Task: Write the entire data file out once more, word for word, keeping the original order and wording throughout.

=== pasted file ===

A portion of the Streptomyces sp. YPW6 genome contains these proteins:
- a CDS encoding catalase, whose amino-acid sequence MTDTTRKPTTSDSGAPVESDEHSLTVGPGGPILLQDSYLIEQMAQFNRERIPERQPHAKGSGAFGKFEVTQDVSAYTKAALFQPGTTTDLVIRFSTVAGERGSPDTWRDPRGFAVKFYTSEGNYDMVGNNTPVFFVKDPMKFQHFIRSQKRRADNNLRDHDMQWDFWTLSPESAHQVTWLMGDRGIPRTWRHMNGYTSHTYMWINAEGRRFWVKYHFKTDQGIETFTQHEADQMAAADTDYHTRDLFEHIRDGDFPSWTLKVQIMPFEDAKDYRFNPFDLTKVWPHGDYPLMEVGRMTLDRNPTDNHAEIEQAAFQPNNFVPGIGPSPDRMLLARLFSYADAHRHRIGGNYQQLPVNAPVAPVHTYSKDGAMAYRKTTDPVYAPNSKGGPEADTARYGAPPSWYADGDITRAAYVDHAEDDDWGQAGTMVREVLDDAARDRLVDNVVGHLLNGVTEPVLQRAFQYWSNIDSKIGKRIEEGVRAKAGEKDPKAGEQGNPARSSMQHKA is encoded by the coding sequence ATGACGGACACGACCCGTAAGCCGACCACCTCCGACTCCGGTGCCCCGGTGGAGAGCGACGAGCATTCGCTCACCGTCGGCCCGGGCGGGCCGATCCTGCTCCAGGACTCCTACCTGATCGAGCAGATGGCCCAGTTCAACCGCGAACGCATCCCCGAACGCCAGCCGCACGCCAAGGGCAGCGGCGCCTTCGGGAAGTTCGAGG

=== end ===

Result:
A portion of the Streptomyces sp. YPW6 genome contains these proteins:
- a CDS encoding catalase, whose amino-acid sequence MTDTTRKPTTSDSGAPVESDEHSLTVGPGGPILLQDSYLIEQMAQFNRERIPERQPHAKGSGAFGKFEVTQDVSAYTKAALFQPGTTTDLVIRFSTVAGERGSPDTWRDPRGFAVKFYTSEGNYDMVGNNTPVFFVKDPMKFQHFIRSQKRRADNNLRDHDMQWDFWTLSPESAHQVTWLMGDRGIPRTWRHMNGYTSHTYMWINAEGRRFWVKYHFKTDQGIETFTQHEADQMAAADTDYHTRDLFEHIRDGDFPSWTLKVQIMPFEDAKDYRFNPFDLTKVWPHGDYPLMEVGRMTLDRNPTDNHAEIEQAAFQPNNFVPGIGPSPDRMLLARLFSYADAHRHRIGGNYQQLPVNAPVAPVHTYSKDGAMAYRKTTDPVYAPNSKGGPEADTARYGAPPSWYADGDITRAAYVDHAEDDDWGQAGTMVREVLDDAARDRLVDNVVGHLLNGVTEPVLQRAFQYWSNIDSKIGKRIEEGVRAKAGEKDPKAGEQGNPARSSMQHKA is encoded by the coding sequence ATGACGGACACGACCCGTAAGCCGACCACCTCCGACTCCGGTGCCCCGGTGGAGAGCGACGAGCATTCGCTCACCGTCGGCCCGGGCGGGCCGATCCTGCTCCAGGACTCCTACCTGATCGAGCAGATGGCCCAGTTCAACCGCGAACGCATCCCCGAACGCCAGCCGCACGCCAAGGGCAGCGGCGCCTTCGGGAAGTTCGAGG